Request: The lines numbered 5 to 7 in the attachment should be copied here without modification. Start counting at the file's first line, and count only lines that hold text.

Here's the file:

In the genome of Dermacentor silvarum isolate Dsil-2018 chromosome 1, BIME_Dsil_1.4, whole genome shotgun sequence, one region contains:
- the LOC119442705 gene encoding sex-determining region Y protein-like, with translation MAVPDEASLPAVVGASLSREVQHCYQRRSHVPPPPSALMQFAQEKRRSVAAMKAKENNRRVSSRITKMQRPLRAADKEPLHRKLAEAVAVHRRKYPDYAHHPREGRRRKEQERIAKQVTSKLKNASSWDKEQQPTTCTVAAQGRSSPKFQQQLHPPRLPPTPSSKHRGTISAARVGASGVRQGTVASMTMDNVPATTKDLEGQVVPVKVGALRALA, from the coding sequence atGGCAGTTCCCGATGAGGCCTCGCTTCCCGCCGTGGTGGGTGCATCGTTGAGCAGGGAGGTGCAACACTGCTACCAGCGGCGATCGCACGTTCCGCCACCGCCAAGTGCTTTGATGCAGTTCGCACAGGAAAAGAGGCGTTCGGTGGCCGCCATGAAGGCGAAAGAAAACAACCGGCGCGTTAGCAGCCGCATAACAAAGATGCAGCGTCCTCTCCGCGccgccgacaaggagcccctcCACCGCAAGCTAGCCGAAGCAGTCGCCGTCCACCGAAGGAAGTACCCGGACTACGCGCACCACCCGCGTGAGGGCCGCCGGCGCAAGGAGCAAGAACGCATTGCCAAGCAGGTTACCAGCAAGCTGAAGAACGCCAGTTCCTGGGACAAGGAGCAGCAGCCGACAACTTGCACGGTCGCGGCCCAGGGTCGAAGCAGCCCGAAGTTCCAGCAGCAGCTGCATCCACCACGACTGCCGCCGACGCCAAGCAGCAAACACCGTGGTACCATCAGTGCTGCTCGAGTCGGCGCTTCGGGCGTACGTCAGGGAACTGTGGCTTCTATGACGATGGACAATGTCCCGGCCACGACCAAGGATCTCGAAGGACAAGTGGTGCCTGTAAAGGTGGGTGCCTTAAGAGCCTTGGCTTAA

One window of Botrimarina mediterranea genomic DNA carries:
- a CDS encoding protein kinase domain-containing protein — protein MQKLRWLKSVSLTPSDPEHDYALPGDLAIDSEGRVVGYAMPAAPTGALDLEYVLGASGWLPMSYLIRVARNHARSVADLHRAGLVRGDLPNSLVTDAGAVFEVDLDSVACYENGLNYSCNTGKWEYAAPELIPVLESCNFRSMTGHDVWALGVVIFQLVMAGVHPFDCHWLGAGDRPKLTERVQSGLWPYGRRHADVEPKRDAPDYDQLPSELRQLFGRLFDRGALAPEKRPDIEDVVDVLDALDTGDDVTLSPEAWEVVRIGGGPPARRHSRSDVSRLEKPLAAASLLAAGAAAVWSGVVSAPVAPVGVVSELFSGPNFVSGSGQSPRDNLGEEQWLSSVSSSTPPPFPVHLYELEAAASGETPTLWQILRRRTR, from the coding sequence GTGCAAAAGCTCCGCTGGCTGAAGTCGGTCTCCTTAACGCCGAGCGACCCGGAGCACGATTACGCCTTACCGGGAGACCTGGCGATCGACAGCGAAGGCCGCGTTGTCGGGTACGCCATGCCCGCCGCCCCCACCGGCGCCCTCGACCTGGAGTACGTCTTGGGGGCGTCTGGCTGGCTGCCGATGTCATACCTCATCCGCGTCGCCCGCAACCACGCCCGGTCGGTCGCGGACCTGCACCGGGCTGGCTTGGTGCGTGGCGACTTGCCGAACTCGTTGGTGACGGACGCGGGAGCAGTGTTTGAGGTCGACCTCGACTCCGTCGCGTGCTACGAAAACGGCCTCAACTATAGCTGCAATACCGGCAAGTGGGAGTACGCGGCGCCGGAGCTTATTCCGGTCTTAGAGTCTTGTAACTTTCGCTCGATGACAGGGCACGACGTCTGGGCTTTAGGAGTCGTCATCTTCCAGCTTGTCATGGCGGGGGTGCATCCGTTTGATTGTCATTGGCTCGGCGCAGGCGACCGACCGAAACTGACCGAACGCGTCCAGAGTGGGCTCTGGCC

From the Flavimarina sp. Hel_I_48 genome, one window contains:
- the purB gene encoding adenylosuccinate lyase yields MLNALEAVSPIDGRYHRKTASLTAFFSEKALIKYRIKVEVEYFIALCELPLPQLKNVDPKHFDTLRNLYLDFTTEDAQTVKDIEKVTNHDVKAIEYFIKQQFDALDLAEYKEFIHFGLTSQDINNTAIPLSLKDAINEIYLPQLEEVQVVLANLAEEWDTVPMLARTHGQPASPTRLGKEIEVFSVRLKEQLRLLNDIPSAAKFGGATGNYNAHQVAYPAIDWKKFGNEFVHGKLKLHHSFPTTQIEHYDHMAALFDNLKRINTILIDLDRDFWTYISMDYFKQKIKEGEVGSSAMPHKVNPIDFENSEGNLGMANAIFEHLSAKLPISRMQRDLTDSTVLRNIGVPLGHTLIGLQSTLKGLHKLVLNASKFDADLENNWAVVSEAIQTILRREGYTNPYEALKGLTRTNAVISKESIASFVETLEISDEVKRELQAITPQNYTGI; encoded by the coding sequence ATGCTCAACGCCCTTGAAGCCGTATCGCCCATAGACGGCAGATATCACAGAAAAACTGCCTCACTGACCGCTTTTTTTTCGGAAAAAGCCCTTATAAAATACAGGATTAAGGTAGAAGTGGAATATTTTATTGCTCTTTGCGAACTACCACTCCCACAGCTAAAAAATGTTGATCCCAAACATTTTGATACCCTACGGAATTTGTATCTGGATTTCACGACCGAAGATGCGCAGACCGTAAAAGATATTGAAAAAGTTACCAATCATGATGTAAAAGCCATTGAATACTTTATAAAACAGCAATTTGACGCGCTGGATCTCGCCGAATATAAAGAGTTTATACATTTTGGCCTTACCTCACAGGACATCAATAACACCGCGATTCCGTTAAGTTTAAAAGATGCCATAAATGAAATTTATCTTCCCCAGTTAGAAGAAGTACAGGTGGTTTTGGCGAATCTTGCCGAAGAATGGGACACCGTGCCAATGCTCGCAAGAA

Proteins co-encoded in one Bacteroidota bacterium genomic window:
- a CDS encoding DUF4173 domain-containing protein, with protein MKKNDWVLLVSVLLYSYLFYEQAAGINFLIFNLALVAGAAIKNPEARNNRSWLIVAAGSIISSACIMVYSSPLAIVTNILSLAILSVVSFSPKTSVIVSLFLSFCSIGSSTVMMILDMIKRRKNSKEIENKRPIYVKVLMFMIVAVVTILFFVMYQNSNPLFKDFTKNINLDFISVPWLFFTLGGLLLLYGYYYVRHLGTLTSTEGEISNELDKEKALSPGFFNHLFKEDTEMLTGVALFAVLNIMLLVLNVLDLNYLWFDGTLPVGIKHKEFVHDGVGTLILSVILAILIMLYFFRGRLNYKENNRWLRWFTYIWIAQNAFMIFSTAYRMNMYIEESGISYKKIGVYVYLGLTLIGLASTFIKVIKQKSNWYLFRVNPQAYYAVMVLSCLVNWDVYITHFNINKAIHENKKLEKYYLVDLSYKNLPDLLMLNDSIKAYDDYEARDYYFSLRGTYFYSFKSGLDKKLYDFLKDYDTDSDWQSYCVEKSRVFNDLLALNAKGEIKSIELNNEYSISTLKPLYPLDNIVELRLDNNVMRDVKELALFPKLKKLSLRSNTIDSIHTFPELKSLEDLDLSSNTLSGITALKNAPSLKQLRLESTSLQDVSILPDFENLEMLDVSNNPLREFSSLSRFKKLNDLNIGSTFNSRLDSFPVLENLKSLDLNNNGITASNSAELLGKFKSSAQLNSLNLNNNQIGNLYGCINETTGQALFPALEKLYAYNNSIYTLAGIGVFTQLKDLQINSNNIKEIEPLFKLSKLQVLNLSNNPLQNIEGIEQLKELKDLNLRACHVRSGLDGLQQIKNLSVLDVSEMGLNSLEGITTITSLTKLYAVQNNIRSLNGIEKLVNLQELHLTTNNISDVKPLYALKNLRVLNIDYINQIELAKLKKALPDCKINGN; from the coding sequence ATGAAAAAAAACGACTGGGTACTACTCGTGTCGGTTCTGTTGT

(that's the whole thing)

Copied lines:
From the Flavimarina sp. Hel_I_48 genome, one window contains:
- the purB gene encoding adenylosuccinate lyase yields MLNALEAVSPIDGRYHRKTASLTAFFSEKALIKYRIKVEVEYFIALCELPLPQLKNVDPKHFDTLRNLYLDFTTEDAQTVKDIEKVTNHDVKAIEYFIKQQFDALDLAEYKEFIHFGLTSQDINNTAIPLSLKDAINEIYLPQLEEVQVVLANLAEEWDTVPMLARTHGQPASPTRLGKEIEVFSVRLKEQLRLLNDIPSAAKFGGATGNYNAHQVAYPAIDWKKFGNEFVHGKLKLHHSFPTTQIEHYDHMAALFDNLKRINTILIDLDRDFWTYISMDYFKQKIKEGEVGSSAMPHKVNPIDFENSEGNLGMANAIFEHLSAKLPISRMQRDLTDSTVLRNIGVPLGHTLIGLQSTLKGLHKLVLNASKFDADLENNWAVVSEAIQTILRREGYTNPYEALKGLTRTNAVISKESIASFVETLEISDEVKRELQAITPQNYTGI; encoded by the coding sequence ATGCTCAACGCCCTTGAAGCCGTATCGCCCATAGACGGCAGATATCACAGAAAAACTGCCTCACTGACCGCTTTTTTTTCGGAAAAAGCCCTTATAAAATACAGGATTAAGGTAGAAGTGGAATATTTTATTGCTCTTTGCGAACTACCACTCCCACAGCTAAAAAATGTTGATCCCAAACATTTTGATACCCTACGGAATTTGTATCTGGATTTCACGACCGAAGATGCGCAGACCGTAAAAGATATTGAAAAAGTTACCAATCATGATGTAAAAGCCATTGAATACTTTATAAAACAGCAATTTGACGCGCTGGATCTCGCCGAATATAAAGAGTTTATACATTTTGGCCTTACCTCACAGGACATCAATAACACCGCGATTCCGTTAAGTTTAAAAGATGCCATAAATGAAATTTATCTTCCCCAGTTAGAAGAAGTACAGGTGGTTTTGGCGAATCTTGCCGAAGAATGGGACACCGTGCCAATGCTCGCAAGAA

Proteins co-encoded in one Bacteroidota bacterium genomic window: